Directors Who Matter - Wes Craven -

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Directors Who Matter - Wes Craven

By ANTHONY C. FERRANTE     January 08, 2006

Director Wes Craven on the set of RED EYE (2005)
© Dreamworks
Age: 66

Most Recent Film: Red-Eye

Best Film: A Nightmare on Elm Street

Most Underrated Film: The Serpent and the Rainbow

Highest Grossing Film: Scream

Did You Know: He is an avid birdwatcher.

Why He Matters: He's truly a master of suspense but also takes major risks with his career, whether it's helming the drama Music from the Heart or trying horror comedy with A Vampire in Brooklyn. Craven has also had a knack for mixing things up and reinventing the genre every decade or so (and without him and his financial homerun Scream series, horror wouldn't be back in the big way that it is now).

Wes Craven has tackled all manners of the horror genre, so was surprising that he's never helmed a psychological thriller -- which is why he jumped at the chance when DreamWorks offered him Red-Eye.

"I've spoken to the press for years of wanting to expand a bit, and a thriller was the most likely avenue that would be afforded to me," says Craven. "And Red-Eye was extremely well written, it had interesting characters, and it was ready to go. So I virtually said yes, and we started pre-production."

"It's very tension filled, and a quite remarkable progression of the characters," says Craven. "She ultimately has to make a decision where she's dealing with the devil and a lot of her naiveté and idealism have to be put aside."

According to Craven, the trick in marketing Red-Eye was letting the public know this is not a horror movie, although the initial trailers made it seem more along the horror vein of Craven's earlier work.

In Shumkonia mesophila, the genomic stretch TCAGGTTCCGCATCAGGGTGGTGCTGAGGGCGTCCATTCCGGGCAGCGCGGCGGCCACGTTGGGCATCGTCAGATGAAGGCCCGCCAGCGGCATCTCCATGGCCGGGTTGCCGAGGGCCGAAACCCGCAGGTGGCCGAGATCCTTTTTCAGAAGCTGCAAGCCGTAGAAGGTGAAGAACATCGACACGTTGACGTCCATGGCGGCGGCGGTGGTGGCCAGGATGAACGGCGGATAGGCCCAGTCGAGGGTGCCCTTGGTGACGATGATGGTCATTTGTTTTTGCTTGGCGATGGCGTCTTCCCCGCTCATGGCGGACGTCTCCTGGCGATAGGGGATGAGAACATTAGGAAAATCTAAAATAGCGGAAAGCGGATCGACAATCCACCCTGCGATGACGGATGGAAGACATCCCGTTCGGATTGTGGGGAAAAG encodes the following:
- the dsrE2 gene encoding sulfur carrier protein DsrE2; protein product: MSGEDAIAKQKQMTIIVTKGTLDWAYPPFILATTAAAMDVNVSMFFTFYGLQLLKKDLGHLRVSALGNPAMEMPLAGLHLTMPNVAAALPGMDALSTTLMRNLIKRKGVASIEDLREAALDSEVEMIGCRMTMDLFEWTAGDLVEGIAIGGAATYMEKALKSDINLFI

Working on Red-Eye was a refreshing change of pace for Craven, who previously worked for two years plus on the Dimension werewolf pic Cursed, which proved to be just that (the movie was nearly reshot and the ending reworked several times before it was released earlier this spring to very little fanfare).

"So much of what happened seemed arbitrary and without any justification to the extent it hurt the studio as much as it hurt me," says Craven. "I certainly feel I wasted two years of my life. It robbed them of a really good ghost story -- which would have been Pulse that they pulled the plug on the last week before shooting -- and put us on Cursed which had all sorts of script problems and ended up costing them an arm and a leg to make. At the very end, they changed it again, cutting it to a PG-13 and essentially gutting it before it went out to the public. It was completely baffling to me."

Nonetheless, Craven has seen the genre's highs and lows over the years and feels that horror has come full circle since its last big heyday in the mid '80s.

"It's cyclical," says Craven. "Right before we got the money to make A Nightmare on Elm Street, everyone thought horror was dead. Horror had run its course, and people didn't want any more of it. It's one of the reasons it took three years to get funding for it. Nightmare came out and it took off like a bat out of hell, followed by a lot of other pictures. I wasn't able to find any societal correlation there, but certainly times like these are a time of great anxiety, and in times like these certainly young people need that outlet from things like horror movies." One thing Craven has always been grateful for is that he's never had to worry about a lag between projects.

"Knocking on wood, I could be working all the time if I wanted to," says Craven. "Whether I would be working at things I felt were steps in the certain direction is another matter. I think I can always be doing horror, until I have two or three clunkers in a row."

For now, Craven is hoping to have his own career come full circle by returning to writing and directing, something he hasn't done in years.

"I'm tired of directing other people's scripts," he admits, adding that while Red-Eye was a great script, great scripts don't come along too often. "It's very difficult to have your own particular voice if you're dealing with a script that a studio has a vested interest in. They have the ultimate say of what goes into it. I would like to do one more kick ass horror film that completely changes the genre for another ten years or so, but it would require me to go off and write." He points out, however, that finding the time to go off and write is difficult while running a company.